Proof yeast by stirring honey into warm water in measuring cup or small bowl. Sprinkle yeast over water and stir until yeast dissolves. Let mixture stand in draft-free area about five minutes or until yeast begins to bubble.

Meanwhile, mix flour with salt and oil in a food processor fitted with a steel blade, or in an electric mixer with a dough hook. (To mix dough by hand, use a bowl and a wooden spoon.)

Pour in yeast mixture and process until a soft, almost sticky dough is formed, about 5 to 10 seconds. If using an electric mixer, mix three minutes or until smooth dough is formed. If mixing dough by hand, mix ingredients until a smooth, slightly sticky dough is formed, about three to five minutes.

Knead dough by hand on a lightly floured surface or pastry cloth until smooth. If dough is too sticky, add flour by the tablespoon until it reaches the desired consistency. Put dough in a bowl and cover lightly with oiled plastic wrap and aluminum foil or a kitchen towel.

Let dough rise until it doubles in bulk, about 45 minutes to an hour. Punch dough down and let stand five minutes. Knead for a few minutes more on a lightly floured board or pastry cloth. Dough is now ready to use.

Note: You can add various flavors to the crust to give it an extra special flavor. For example, you can add two tablespoons of honey mustard, lemon rind, curry powder, pesto sauce, and/or dried rosemary.

Eggplant, Black Olive, & Cheese Pizza

12 servings

1 large, well-formed eggplant (about 1 1/2 lbs.), trimmed, sliced into 1/4 inch rounds, unpeeled
1 tablespoon good quality olive oil
4 garlic cloves, minced
1 Basic Pizza Crust (12-inch)
2 tablespoons celery seeds
canola oil or non-stick cooking spray
1/4 cup black olives, sliced, drained
1 cup low-cholesterol Alpine Lace cheese, shredded
3/4 teaspoon tarragon
1/4 teaspoons each: salt, ground black pepper

Sprinkle eggplant slices with salt to remove moisture. Let stand 20 minutes on paper towels. Rinse eggplant slices and pat dry with paper towels.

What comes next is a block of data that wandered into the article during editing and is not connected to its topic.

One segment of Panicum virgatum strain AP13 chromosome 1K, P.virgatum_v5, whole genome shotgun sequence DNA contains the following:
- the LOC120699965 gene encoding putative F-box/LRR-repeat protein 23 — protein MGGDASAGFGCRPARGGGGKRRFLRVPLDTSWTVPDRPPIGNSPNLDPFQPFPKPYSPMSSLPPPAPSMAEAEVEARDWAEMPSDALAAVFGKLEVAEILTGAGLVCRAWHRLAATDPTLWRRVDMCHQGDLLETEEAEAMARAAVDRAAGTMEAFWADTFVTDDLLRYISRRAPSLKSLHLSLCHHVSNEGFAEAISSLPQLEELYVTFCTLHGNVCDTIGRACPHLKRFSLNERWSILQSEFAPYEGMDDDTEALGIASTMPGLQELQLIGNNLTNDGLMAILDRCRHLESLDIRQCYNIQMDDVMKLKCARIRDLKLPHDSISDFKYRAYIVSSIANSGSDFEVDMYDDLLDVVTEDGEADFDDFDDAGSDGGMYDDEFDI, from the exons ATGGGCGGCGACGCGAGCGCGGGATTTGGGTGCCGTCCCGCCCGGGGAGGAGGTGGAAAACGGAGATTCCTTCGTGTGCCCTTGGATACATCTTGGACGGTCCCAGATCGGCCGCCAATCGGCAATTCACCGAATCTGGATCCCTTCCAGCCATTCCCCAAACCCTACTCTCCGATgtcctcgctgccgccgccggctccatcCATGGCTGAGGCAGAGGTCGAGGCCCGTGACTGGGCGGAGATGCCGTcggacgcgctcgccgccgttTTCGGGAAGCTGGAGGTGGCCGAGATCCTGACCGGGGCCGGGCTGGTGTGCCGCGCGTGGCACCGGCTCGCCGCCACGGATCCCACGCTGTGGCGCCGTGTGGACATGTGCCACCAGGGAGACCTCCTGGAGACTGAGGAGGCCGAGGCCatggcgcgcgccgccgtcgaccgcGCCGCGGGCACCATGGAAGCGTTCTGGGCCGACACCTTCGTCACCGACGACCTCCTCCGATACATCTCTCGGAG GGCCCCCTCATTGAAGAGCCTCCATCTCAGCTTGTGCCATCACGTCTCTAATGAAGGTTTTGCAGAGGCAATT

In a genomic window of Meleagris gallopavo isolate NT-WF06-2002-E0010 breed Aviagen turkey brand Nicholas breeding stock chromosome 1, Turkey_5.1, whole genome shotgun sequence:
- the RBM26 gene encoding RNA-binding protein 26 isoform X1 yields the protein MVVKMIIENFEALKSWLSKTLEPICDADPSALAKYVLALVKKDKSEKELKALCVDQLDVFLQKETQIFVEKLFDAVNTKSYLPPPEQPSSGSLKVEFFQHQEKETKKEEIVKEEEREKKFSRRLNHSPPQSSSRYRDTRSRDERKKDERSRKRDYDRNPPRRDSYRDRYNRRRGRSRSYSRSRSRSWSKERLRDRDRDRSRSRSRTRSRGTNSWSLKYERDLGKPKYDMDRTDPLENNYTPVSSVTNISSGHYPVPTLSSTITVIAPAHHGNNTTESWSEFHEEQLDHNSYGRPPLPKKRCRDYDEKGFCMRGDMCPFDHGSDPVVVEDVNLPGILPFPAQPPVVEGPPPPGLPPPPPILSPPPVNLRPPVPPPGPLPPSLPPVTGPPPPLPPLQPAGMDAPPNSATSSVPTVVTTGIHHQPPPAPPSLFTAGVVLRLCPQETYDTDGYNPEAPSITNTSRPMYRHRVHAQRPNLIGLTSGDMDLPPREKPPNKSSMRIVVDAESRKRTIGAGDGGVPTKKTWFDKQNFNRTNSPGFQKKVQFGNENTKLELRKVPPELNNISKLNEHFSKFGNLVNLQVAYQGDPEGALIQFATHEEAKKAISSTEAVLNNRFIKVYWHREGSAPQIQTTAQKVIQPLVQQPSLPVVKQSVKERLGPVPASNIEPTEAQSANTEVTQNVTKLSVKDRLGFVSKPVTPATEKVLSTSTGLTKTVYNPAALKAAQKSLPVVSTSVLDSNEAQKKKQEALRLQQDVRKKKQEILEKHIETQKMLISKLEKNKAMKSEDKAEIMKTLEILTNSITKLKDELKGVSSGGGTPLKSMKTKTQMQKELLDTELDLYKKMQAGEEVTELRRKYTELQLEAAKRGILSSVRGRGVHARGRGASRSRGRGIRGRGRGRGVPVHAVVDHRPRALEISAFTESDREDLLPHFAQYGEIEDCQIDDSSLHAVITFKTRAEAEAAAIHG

Heat olive oil and garlic in large fring pan over medium heat. Saute eggplant, covered, gently about 2 minutes on each side. Eggplant will be cooked when golden brown and soft.

Prepare dough according to recipe; when kneading, mix in celery seeds. Use a rolling pin or knead dough by hand on lightly floured board. Shape dough into 12-inch pizza pan that has been lightly oiled or sprayed with non-stick cooking spray.

Arrange eggplant pieces with garlic decoratively on pizza crust. Sprinkle on black olives, cheese, and seasonings.

Bake at 425 degrees for 10-12 minutes or until golden brown on top.

Pear & Blue Cheese Pizza

12 Servings
(6 individual pizzas)

1 Whole-wheat Pizza Crust
Canola oil or non-stick cooking spray
1 tablespoon margarine
4 large, ripe but firm pears, cored, sliced thin
3 tablespoons lime juice, freshly squeezed
1/2 teaspoon ground cinnamon
1 oz. blue cheese, crumbled

Shape and stretch dough by hand or with rolling pin on lightly floured pastry board. Divide into 6 individual pizzas, 6 or 7 inches each.

Preheat oven to 425 degrees.

Spray frying pan and melt margarine. Toss pear slices with lime juice and cinnamon. Saute pear slices only one minute.

Arrange pear slices on pizza. Sprinkle with blue cheese.

Bake about 10 to 15 minutes or until pizza crusts turn light golden brown. Remove pizzas from oven and cut each in half. Serve hot.